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Bergman v. Cotanche

Court of Appeals of Michigan

February 23, 2017

DONALD BERGMAN and SHERRY BERGMAN, Plaintiffs-Appellees,
v.
BRYCE R. COTANCHE and BOYNE USA, INC., Defendants-Appellants.

         Charlevoix Circuit Court LC No. 14-088024-NH

          Before: Hoekstra, P.J., and Saad and Riordan, JJ.

          Saad, J.

         In this negligence action premised on owner liability under the no-fault act, MCL 500.3101 et seq., defendants appeal[1] the trial court's order that denied their motion for summary disposition. The trial court, in denying the motion, found that the front-end loader vehicle at issue in this case was not exempt from registration and therefore, was required to be insured under the no-fault act. But because the front-end loader meets the statutory requirements of "special mobile equipment, " it was not required to be registered, and the trial court erred when it held otherwise. Accordingly, we reverse and remand.

         I. BASIC FACTS

         On December 12, 2012, defendant Bryce R. Cotanche was operating a front-end loader to plow snow in the course of his employment with defendant Boyne USA, Inc. ("Boyne USA"). The front-end loader was not registered with the State of Michigan nor insured under a no-fault insurance policy. To reach his next plow site, Cotanche made a left turn from a private drive onto Deer Lake Road, a public highway. He intended to drive on Deer Lake Road for approximately a quarter of a mile to reach his next site. Plaintiff Donald Bergman[2] was driving northbound on Deer Lake Road, and the two vehicles collided.[3]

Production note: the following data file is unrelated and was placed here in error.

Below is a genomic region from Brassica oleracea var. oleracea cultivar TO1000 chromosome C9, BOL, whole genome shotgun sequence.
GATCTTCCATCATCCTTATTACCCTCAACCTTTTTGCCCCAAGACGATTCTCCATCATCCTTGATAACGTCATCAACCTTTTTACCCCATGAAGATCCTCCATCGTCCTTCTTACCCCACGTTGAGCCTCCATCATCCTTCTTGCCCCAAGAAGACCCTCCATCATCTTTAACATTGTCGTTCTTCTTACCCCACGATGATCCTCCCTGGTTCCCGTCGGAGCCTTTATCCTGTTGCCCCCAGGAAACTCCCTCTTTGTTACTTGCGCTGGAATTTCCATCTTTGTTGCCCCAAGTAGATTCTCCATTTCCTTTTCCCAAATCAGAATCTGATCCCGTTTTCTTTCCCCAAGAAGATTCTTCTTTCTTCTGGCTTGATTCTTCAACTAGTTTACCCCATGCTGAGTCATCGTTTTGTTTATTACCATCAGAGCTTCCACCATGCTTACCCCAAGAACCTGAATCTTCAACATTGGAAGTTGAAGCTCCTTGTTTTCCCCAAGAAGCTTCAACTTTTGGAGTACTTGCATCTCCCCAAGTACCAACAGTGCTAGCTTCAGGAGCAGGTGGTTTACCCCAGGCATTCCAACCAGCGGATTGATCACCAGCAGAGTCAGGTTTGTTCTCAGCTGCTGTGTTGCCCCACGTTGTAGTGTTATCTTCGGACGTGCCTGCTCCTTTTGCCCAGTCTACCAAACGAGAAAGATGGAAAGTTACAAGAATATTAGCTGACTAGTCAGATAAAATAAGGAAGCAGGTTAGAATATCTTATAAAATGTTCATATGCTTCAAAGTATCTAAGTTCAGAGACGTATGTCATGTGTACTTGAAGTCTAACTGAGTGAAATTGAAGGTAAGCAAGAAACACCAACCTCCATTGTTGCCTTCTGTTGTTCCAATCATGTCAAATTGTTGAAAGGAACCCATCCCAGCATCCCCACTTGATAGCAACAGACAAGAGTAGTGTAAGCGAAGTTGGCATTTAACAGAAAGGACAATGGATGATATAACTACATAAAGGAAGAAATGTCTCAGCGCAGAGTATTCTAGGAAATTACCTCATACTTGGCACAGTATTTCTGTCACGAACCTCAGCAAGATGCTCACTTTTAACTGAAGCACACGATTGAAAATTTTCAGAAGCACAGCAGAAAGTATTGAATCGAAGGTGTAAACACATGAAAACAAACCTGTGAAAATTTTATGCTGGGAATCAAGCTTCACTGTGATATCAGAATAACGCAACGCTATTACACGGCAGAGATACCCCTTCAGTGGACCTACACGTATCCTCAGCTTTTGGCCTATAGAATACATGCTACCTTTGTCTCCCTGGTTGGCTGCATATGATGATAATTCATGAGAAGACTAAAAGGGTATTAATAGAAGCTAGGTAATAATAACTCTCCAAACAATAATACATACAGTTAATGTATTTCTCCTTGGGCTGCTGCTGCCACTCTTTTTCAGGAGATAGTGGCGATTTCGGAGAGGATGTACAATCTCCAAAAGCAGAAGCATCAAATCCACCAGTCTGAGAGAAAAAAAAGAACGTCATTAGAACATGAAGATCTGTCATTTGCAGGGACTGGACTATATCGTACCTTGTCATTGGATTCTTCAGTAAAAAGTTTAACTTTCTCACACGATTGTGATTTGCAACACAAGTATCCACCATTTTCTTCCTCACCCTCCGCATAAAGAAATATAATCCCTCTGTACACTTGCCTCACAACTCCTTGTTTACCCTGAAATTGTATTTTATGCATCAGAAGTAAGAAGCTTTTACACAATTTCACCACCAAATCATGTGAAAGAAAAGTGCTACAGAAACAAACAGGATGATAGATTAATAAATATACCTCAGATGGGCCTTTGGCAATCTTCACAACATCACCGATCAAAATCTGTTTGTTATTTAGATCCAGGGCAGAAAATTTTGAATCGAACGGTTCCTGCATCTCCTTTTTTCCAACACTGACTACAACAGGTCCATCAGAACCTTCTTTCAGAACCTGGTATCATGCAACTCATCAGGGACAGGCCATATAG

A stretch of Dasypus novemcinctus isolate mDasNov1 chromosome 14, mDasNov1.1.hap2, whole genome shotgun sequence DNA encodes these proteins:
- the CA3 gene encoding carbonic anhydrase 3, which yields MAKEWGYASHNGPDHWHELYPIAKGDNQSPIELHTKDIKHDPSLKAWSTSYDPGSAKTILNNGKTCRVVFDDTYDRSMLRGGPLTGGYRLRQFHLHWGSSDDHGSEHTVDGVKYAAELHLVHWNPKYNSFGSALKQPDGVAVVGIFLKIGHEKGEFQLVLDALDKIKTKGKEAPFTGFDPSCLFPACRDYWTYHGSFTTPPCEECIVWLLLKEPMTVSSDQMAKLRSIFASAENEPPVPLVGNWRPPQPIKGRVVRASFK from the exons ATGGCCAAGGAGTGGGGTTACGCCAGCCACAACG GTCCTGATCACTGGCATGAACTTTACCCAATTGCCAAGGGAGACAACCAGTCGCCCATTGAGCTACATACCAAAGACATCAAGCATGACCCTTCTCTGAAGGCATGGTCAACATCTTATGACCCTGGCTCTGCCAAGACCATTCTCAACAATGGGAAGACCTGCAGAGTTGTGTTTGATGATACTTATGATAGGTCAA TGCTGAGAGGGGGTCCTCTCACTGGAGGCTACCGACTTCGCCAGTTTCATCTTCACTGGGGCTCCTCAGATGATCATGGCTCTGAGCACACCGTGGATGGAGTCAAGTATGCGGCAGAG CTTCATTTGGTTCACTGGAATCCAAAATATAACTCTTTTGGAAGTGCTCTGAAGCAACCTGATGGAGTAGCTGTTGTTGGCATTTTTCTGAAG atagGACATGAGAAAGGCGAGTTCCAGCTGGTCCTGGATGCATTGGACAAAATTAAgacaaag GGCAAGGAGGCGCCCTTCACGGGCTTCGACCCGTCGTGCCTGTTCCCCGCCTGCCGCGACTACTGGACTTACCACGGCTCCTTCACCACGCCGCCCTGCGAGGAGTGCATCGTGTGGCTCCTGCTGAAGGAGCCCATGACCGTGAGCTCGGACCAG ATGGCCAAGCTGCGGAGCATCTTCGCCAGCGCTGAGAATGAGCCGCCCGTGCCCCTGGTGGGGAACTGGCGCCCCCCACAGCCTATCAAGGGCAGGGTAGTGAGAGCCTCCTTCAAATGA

Plaintiff filed suit against defendants and sought compensation for his injuries. Plaintiff alleged that defendant Boyne USA was liable for defendant Cotanche's negligence because it owned the front-end loader and that Cotanche drove it in the course of his employment. Plaintiff contended that the front-end loader was required to be registered and insured and that the failure to do so entitled plaintiff to a recovery equal to all personal protection benefits paid or payable to permit reimbursement of his insurer under MCL 500.3116 in addition to damages otherwise allowed by law.

         Defendants moved for partial summary disposition under MCR 2.116(C)(8) (failure to state a claim) and (C)(10) (no genuine issue of fact) and asserted that the front-end loader was exempt from registration and the resulting requirement to maintain no-fault insurance because the vehicle qualified under the "special mobile equipment" exception of MCL 257.216(c). Plaintiff countered that the front-end loader was a motor vehicle required to be registered and insured. Plaintiff argued that the front-end loader was not exempt under the "special mobile equipment" exception because, although not designed for use on the highway, it was not "incidentally operated or moved on the highway" as required by the exception.